The trend among other donors and other western countries active in Myanmar such as the United Kingdom and Australia is to increase development aid. So, there is a move away from just providing aid that is focused or tagged as humanitarian to looking at the long term and trying to improve the livelihoods of poor people, which is the new government’s agenda as well. Also, it’s important to target that development assistance beyond select areas and to try to move into the ethnic groups, to try and work with subnational groups or the new provincial governments. To try and bring some peace dividend or benefits to those ethnic areas where there are ceasefires in place. To encourage people or to show them that there is a way forward by peaceful cooperation and that both sides will benefit from future development assistance if they can agree to stop fighting.

What is changing in Myanmar today? What has the new government done to change the country?

Besides the changes in the way the country is governed—and they’re still very new—there are new provincial governments. There is a new government structure and a way of making policy. There are small incremental changes that are happening in terms of political space and opportunities for political activity.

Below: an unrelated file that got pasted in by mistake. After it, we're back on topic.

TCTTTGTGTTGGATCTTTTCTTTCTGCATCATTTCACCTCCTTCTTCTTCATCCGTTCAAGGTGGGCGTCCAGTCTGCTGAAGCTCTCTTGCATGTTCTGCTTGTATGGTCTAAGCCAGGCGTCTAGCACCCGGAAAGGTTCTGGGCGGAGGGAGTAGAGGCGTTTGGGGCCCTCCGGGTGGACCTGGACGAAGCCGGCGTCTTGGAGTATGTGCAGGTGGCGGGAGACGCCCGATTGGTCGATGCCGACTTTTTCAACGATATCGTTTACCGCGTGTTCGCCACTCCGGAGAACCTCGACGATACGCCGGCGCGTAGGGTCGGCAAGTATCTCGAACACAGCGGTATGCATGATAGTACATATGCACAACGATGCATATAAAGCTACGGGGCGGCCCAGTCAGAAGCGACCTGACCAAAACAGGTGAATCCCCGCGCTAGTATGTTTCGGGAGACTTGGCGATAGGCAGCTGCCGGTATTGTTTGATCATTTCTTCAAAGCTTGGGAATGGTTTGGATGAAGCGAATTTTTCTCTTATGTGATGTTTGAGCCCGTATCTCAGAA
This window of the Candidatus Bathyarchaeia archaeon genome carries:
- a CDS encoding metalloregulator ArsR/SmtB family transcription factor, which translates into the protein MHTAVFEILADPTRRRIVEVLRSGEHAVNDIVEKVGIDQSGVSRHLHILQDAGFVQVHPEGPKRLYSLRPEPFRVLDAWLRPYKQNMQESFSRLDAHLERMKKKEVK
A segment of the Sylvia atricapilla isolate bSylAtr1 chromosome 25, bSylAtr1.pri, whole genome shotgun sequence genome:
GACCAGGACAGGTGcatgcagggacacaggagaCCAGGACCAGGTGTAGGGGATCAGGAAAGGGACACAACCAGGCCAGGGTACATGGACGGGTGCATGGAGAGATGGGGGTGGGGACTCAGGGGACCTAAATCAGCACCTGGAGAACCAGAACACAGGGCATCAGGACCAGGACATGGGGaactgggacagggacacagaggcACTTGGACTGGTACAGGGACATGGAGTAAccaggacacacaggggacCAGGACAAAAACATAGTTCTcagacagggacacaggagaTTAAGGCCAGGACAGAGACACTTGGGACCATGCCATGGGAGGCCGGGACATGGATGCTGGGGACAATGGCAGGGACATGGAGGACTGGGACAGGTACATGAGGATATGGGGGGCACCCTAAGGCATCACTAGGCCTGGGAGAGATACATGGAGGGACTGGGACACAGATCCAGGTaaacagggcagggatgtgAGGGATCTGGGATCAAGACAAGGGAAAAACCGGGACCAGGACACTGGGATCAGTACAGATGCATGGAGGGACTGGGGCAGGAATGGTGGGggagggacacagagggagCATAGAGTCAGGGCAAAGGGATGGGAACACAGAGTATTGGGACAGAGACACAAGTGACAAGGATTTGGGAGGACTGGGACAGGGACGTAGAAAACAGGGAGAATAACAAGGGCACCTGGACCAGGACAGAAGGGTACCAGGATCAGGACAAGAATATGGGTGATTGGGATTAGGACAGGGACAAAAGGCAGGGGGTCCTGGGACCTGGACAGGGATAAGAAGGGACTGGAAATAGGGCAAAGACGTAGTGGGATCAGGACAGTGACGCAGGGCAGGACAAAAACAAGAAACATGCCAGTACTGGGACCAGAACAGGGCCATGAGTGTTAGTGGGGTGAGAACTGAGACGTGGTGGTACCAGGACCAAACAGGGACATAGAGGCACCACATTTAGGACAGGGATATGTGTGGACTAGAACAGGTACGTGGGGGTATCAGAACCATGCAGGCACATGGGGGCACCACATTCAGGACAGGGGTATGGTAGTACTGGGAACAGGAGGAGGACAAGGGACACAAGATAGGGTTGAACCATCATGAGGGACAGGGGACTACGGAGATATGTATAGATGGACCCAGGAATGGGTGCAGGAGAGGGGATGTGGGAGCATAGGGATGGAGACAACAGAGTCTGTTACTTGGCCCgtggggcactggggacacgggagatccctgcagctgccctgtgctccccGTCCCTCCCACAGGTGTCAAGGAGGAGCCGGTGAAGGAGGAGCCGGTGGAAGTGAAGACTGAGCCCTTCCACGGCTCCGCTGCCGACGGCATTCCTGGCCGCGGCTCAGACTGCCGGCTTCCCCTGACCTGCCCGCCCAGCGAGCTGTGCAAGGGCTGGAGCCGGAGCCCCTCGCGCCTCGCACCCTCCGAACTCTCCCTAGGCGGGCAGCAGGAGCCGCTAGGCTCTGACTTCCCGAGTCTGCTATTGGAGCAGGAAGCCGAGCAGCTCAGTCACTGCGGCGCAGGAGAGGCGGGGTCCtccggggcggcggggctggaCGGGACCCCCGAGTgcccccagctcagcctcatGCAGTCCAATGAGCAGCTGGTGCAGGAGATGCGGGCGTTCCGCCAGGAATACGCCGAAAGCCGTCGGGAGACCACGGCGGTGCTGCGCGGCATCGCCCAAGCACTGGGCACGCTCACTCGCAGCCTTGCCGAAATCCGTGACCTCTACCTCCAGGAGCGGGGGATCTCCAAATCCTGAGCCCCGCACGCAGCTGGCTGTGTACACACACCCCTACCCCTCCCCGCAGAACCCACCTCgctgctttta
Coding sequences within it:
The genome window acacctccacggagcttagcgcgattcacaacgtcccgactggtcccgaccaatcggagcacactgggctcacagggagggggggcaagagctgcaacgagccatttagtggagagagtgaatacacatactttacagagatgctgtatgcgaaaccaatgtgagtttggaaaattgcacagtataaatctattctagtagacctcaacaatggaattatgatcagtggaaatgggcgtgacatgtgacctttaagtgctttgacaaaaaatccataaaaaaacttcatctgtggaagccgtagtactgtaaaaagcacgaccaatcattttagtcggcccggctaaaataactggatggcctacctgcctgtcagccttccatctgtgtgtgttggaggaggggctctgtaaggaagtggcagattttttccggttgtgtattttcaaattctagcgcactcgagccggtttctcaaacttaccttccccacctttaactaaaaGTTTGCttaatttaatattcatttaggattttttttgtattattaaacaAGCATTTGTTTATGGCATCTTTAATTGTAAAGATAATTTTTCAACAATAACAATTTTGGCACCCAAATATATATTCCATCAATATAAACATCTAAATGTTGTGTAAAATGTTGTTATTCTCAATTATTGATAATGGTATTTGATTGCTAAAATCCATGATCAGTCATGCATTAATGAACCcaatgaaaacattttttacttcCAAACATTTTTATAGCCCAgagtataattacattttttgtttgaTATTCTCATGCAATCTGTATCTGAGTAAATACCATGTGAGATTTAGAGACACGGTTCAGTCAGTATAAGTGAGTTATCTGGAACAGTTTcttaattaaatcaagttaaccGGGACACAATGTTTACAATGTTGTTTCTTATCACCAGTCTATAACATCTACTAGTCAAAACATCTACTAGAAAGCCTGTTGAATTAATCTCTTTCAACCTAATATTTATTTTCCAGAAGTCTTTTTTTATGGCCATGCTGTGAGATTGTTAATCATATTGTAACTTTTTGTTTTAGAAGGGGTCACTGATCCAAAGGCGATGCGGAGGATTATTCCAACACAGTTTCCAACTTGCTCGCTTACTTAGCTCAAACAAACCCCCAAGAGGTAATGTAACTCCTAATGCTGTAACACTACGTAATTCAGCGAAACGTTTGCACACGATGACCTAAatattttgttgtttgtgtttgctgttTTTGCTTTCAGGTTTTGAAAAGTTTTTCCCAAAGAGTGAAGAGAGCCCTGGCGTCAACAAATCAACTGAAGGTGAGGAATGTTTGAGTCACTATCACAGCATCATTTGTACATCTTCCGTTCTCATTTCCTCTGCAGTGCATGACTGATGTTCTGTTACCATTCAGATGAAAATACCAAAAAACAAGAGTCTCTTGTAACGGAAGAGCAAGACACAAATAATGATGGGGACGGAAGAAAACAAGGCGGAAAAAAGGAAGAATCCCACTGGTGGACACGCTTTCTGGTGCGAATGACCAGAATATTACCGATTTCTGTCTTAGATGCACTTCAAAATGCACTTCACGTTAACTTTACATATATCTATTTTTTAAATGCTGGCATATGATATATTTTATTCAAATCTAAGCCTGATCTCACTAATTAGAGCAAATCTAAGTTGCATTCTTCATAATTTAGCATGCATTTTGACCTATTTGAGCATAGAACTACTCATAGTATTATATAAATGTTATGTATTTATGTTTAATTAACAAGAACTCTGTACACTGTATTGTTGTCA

The new parliament has provided and will possibly provide more space for criticism of the government. It allows space for the discussion of issues such as political prisoners which have so far been taboo in Myanmar. It allows complaints, for example, with regards to the slow registration of non-governmental organizations to be raised in public and for the government to then address them, as they did in March.

There have been some restrictions lifted on press censorship or the way publications have to be checked before they go to print, as well as just allowing NGOs greater room to move and to do their activities in some so-called safe areas, such as in the fields of environmental activism, health and HIV/AIDS, and working for village development or rural credit.